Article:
03 November 2015
Hindus revere the cow, most particularly a subgenus commonly found in India marked by its humped back. For many its primary association is with Krishna as cowherd, while as the “vehicle” (sacred animal) of Lord Shiva it is prominent in Hindu iconography. Exactly when the cow attained its revered status is not clear, with scholars pointing to evidence that the early Vedic civilisation conducted cow sacrifices.
However, during the period that Buddhism and Jainism arose (circa 5BCE) the concept of ahimsa, “non-harm”, became prominent and probably triggered a revolt against animal sacrifice which remains the norm across Hinduism. While the cow is sacred, most Hindu commentators assert that they do not worship it. Rather it is venerated because of its symbolic qualities along with other animals, including monkeys especially the langur associated with Hanuman.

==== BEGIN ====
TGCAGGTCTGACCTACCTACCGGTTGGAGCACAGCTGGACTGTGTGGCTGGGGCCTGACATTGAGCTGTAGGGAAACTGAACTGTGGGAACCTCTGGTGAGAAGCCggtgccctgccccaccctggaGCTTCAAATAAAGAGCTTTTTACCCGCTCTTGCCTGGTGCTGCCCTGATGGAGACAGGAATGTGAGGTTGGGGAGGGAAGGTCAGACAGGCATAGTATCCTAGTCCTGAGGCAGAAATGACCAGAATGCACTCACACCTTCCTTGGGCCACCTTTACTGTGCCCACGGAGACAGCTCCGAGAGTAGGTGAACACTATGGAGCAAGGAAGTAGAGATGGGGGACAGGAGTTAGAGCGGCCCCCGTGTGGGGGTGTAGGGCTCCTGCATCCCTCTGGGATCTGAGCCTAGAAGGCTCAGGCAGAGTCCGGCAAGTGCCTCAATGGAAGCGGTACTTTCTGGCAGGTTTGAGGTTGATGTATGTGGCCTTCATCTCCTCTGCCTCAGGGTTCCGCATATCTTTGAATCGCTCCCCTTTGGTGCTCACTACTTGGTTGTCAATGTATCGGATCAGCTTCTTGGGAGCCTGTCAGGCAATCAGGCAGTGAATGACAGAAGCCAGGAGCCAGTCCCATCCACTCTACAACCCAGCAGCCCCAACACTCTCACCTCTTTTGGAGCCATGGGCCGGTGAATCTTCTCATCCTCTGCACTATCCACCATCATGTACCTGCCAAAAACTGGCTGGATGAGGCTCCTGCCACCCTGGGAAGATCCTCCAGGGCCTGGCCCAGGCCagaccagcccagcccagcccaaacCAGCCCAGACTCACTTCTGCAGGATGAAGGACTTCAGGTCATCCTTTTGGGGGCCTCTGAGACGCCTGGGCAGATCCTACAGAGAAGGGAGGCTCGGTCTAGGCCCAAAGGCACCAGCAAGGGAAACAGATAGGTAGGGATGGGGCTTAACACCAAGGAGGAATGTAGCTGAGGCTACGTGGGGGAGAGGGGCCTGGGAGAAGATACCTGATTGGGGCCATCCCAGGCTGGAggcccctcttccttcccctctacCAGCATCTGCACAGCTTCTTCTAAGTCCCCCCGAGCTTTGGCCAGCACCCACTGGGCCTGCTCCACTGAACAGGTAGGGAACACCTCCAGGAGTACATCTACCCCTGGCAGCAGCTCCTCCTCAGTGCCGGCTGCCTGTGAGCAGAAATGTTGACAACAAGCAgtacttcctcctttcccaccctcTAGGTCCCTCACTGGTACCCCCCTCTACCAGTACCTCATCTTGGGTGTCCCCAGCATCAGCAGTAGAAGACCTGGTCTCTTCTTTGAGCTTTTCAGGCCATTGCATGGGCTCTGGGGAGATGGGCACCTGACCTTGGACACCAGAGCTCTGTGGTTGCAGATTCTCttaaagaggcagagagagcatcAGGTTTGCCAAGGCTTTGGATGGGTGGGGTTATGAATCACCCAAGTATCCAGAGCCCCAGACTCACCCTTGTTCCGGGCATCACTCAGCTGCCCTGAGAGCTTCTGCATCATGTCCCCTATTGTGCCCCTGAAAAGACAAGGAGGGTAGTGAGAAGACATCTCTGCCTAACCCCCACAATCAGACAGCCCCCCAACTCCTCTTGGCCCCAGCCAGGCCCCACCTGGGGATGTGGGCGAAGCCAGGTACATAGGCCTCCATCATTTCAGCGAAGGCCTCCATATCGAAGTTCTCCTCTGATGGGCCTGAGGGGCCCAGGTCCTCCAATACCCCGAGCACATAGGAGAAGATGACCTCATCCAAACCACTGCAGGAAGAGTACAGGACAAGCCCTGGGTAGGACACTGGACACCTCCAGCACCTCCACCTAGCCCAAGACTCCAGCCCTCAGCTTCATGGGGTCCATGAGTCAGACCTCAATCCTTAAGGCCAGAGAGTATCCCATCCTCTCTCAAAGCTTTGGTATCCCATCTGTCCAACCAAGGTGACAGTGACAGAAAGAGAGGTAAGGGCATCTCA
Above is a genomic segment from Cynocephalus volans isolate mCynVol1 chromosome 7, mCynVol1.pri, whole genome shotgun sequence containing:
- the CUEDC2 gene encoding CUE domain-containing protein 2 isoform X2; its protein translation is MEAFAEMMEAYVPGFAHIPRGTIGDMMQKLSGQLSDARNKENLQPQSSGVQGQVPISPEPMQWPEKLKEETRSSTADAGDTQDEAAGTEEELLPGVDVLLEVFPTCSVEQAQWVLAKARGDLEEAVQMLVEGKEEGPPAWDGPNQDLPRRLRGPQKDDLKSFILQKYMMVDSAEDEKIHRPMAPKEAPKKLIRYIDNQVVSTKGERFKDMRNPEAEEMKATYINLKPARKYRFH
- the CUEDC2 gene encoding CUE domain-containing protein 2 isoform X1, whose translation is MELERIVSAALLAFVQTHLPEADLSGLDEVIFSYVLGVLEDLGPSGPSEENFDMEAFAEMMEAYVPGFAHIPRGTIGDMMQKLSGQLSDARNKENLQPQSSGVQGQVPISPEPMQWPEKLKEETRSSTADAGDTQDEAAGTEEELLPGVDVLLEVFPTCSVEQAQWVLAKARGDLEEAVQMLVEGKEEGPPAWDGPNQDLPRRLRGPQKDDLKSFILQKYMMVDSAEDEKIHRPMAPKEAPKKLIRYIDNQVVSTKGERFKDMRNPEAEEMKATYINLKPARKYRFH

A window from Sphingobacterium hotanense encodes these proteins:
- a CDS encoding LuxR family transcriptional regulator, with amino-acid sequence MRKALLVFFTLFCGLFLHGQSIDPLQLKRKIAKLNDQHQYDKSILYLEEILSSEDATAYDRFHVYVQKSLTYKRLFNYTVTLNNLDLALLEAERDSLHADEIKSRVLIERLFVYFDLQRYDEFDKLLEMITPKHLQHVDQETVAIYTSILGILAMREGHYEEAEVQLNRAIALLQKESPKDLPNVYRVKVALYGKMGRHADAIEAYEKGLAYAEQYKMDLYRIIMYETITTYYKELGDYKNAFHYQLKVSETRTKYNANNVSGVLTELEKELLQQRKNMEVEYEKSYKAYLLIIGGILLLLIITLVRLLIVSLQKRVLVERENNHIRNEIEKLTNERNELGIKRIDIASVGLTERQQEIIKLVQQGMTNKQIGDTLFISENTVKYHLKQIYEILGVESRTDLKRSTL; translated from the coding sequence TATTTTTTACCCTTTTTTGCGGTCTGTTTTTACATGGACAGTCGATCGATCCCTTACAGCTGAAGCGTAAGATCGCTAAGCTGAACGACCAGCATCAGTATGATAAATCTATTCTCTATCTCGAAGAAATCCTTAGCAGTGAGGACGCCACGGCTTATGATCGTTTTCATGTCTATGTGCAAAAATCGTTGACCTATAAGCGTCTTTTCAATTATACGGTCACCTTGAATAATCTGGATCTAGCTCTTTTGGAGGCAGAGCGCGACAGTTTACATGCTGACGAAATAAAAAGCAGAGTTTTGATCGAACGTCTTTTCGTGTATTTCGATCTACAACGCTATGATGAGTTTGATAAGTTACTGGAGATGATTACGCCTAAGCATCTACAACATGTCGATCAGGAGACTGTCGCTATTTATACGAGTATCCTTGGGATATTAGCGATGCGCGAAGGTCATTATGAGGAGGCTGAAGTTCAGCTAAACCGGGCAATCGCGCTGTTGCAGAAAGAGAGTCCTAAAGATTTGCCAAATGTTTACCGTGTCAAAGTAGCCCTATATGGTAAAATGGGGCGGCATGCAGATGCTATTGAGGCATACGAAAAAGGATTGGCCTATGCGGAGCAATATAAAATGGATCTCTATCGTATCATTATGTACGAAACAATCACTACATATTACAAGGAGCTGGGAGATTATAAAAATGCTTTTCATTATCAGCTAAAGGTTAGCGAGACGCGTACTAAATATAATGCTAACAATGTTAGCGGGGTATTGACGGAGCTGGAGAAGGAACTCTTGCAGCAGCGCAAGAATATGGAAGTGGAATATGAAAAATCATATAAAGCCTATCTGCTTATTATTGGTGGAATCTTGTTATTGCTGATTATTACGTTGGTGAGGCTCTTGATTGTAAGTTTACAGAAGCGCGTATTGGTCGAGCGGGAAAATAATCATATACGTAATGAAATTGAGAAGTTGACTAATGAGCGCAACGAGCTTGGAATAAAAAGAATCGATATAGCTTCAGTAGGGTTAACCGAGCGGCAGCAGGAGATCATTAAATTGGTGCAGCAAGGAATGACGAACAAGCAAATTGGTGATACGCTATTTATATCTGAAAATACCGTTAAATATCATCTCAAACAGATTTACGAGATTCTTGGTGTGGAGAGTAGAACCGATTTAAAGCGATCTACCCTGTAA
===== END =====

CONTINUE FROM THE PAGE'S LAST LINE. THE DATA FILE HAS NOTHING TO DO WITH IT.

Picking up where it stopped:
… Paul Hedges is an associate professor in the Studies in Inter-Religious Relations in Plural Societies Programme, S. Rajaratnam School of International Studies (RSIS), Nanyang Technological University, Singapore.
GPO / SRP / Online
Last updated on 13/11/2015